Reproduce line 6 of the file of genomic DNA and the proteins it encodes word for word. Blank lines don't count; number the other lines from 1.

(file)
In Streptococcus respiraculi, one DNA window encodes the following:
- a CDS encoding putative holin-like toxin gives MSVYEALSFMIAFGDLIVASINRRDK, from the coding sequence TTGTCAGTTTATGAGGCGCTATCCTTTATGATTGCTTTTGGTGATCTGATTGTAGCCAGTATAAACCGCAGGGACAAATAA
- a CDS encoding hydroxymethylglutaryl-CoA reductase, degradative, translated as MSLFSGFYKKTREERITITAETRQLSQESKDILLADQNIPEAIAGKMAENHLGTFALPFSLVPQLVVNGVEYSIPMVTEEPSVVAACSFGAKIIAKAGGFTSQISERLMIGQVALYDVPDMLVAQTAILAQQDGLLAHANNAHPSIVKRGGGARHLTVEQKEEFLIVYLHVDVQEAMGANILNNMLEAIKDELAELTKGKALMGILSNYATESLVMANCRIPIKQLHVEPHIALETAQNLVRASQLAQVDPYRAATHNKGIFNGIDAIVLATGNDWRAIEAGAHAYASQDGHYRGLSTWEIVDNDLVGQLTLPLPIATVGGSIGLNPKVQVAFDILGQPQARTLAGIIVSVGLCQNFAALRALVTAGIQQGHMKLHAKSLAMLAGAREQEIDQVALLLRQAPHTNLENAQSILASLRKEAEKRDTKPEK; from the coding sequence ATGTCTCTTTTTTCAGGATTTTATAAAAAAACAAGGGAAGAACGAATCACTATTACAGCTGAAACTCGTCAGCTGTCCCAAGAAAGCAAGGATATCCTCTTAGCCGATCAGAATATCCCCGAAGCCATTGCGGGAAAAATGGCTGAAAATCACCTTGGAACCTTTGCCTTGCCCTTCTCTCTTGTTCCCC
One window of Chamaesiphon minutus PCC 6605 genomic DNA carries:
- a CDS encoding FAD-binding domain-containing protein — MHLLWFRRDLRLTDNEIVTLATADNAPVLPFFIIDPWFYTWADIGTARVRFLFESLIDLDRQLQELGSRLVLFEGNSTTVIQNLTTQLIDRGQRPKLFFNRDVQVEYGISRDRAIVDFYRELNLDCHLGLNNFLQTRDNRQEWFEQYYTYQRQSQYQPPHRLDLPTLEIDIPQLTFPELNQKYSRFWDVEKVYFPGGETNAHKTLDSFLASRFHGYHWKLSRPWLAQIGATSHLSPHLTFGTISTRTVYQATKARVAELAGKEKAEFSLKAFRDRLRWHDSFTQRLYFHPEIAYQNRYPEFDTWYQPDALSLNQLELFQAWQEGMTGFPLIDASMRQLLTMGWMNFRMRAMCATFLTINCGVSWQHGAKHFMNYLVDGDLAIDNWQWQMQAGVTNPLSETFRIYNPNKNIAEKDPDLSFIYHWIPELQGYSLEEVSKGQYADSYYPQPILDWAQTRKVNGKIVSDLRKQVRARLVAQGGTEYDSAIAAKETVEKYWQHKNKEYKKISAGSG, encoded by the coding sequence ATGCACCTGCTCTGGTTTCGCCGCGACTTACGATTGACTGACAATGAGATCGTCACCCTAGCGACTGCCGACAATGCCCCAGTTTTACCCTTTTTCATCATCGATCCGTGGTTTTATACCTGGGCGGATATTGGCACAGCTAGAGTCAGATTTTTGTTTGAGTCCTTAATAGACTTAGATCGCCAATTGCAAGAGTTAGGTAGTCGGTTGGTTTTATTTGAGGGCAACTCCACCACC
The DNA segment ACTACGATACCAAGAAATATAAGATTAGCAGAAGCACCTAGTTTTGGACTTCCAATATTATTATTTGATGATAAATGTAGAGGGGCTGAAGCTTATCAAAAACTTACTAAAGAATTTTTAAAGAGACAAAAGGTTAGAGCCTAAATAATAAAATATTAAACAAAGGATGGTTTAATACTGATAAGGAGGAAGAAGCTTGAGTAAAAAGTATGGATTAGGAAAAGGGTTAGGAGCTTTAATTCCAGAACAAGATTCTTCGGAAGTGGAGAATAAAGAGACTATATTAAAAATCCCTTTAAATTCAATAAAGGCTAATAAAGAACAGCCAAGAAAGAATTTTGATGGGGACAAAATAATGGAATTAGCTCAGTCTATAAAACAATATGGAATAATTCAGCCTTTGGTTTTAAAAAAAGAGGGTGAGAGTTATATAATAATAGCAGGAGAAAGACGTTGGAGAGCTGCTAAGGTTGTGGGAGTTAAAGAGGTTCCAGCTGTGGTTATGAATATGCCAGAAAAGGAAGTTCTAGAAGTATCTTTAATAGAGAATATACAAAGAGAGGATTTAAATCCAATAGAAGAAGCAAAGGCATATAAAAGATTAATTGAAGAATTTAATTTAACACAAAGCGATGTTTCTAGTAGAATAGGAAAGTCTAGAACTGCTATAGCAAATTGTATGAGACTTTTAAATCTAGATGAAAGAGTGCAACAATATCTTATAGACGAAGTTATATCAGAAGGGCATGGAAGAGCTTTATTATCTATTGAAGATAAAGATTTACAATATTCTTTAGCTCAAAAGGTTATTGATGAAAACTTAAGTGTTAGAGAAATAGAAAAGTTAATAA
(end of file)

The DNA segment ACTACGATACCAAGAAATATAAGATTAGCAGAAGCACCTAGTTTTGGACTTCCAATATTATTATTTGATGATAAATGTAGAGGGGCTGAAGCTTATCAAAAACTTACTAAAGAATTTTTAAAGAGACAAAAGGTTAGAGCCTAAATAATAAAATATTAAACAAAGGATGGTTTAATACTGATAAGGAGGAAGAAGCTTGAGTAAAAAGTATGGATTAGGAAAAGGGTTAGGAGCTTTAATTCCAGAACAAGATTCTTCGGAAGTGGAGAATAAAGAGACTATATTAAAAATCCCTTTAAATTCAATAAAGGCTAATAAAGAACAGCCAAGAAAGAATTTTGATGGGGACAAAATAATGGAATTAGCTCAGTCTATAAAACAATATGGAATAATTCAGCCTTTGGTTTTAAAAAAAGAGGGTGAGAGTTATATAATAATAGCAGGAGAAAGACGTTGGAGAGCTGCTAAGGTTGTGGGAGTTAAAGAGGTTCCAGCTGTGGTTATGAATATGCCAGAAAAGGAAGTTCTAGAAGTATCTTTAATAGAGAATATACAAAGAGAGGATTTAAATCCAATAGAAGAAGCAAAGGCATATAAAAGATTAATTGAAGAATTTAATTTAACACAAAGCGATGTTTCTAGTAGAATAGGAAAGTCTAGAACTGCTATAGCAAATTGTATGAGACTTTTAAATCTAGATGAAAGAGTGCAACAATATCTTATAGACGAAGTTATATCAGAAGGGCATGGAAGAGCTTTATTATCTATTGAAGATAAAGATTTACAATATTCTTTAGCTCAAAAGGTTATTGATGAAAACTTAAGTGTTAGAGAAATAGAAAAGTTAATAA